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The Date of the Burning of Dunning (Calendar Confusion)
The Thorn Tree was planted in Dunning to remind the inhabitants for all time of the terrible burning of the village on a cold winters day in January after the Battle of Sheriffmuir. The battle took place in November 1715. It follows that the village was burnt in 1716, but the plaque beside the tree states 1715. Why the difference?
In 1715 this country was using the Julian Calendar introduced by Julius Ceasar. This calendar was slightly inaccurate and was adjusted by the Gregorian Calendar introduced into the continent in the 16th century. Great Britain did not adopt the Gregorian Calendar until 1752. This was further complicated by the British practice of beginning the year on 25th March (Lady Day, the Feast of the Annunciation of the Virgin Mary). Businesses dealing with the continent took the double dating in their stride. Letters were dated, for example: 19th/30th January 1715/1716. By this time the British Calendar was 11 days different from the continent.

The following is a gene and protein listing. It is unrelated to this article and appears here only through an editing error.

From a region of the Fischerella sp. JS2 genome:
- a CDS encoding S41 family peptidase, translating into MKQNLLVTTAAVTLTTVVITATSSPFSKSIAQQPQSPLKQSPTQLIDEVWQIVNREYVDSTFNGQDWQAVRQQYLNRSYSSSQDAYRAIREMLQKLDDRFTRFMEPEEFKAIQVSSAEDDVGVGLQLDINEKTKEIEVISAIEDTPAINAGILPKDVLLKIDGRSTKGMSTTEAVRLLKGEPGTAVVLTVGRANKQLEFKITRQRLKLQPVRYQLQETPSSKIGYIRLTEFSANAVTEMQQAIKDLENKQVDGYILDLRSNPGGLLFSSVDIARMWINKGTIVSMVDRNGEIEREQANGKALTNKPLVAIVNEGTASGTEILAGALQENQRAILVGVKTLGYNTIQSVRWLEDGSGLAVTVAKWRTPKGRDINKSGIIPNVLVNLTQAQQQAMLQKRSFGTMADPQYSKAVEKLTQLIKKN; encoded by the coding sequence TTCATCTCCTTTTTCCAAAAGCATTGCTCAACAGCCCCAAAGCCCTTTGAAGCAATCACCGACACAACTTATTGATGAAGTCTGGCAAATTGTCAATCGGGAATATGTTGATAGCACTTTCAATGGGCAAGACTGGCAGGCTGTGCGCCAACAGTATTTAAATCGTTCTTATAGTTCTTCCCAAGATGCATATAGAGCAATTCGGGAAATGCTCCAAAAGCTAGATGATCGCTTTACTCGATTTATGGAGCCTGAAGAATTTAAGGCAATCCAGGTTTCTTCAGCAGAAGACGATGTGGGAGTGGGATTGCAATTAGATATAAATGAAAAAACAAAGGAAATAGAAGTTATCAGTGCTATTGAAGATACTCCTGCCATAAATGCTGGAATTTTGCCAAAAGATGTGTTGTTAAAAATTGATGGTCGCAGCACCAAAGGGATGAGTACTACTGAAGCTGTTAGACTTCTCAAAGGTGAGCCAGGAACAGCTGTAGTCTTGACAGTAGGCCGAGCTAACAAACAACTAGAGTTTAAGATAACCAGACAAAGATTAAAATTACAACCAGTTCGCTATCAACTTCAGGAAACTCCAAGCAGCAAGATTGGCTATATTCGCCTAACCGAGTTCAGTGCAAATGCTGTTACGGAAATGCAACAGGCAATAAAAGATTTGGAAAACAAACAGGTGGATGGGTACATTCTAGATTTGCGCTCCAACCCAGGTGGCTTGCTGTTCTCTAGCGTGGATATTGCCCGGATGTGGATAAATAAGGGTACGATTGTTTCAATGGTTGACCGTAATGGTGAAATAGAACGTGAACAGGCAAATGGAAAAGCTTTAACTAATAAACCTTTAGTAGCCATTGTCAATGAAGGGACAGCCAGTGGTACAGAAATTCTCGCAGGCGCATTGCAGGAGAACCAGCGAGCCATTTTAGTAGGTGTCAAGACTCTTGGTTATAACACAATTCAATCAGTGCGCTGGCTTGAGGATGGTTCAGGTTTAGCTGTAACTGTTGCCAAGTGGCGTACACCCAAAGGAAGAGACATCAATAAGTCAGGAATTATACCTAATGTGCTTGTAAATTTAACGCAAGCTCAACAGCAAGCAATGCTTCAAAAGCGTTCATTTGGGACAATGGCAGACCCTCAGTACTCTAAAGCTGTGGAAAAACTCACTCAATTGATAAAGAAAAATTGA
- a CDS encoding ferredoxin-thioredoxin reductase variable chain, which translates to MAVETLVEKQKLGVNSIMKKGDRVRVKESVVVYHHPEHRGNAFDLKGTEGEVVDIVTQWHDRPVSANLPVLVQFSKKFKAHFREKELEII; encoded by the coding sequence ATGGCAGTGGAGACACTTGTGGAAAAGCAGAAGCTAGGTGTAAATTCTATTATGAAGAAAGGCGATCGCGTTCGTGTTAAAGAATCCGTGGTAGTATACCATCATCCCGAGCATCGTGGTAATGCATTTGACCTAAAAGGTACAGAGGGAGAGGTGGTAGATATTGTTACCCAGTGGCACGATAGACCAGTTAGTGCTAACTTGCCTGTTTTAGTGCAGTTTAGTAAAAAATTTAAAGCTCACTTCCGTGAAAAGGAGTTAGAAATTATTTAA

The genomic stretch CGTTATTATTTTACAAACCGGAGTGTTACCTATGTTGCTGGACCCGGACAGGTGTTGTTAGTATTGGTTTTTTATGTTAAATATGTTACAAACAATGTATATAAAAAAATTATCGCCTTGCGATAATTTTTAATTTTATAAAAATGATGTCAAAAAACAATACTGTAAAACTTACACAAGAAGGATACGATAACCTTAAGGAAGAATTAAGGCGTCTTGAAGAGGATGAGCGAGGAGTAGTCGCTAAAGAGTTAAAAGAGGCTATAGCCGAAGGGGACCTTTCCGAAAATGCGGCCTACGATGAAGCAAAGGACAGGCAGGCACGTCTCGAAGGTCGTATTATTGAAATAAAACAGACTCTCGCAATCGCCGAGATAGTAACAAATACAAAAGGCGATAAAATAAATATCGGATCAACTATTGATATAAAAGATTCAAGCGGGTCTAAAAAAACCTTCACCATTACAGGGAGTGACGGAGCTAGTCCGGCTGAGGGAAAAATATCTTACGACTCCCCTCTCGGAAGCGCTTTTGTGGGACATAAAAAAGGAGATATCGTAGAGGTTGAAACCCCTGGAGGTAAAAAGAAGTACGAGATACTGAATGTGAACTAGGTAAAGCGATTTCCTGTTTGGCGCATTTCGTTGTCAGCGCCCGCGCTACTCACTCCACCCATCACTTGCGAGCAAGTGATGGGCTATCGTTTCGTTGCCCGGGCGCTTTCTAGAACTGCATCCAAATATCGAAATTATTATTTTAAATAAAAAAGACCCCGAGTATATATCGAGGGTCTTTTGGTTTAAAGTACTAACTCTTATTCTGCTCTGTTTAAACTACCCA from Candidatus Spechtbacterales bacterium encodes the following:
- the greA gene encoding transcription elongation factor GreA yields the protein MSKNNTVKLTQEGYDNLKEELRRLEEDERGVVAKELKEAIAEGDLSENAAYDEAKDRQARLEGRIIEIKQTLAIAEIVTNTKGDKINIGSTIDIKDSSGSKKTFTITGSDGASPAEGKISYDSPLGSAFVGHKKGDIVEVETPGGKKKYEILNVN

To support this further the fiscal and tax year in this country still commences on 6th April - 25th March plus 12 days. Also, any good dictionary will confirm that the word December is derived from Latin number ten, being the tenth month of the Roman Year. (Similarly September to November are derived from Latin 7 to 9.)
From this we see that the burning of Dunning in January was 1715 as the year 1716 did not start till 25th March.
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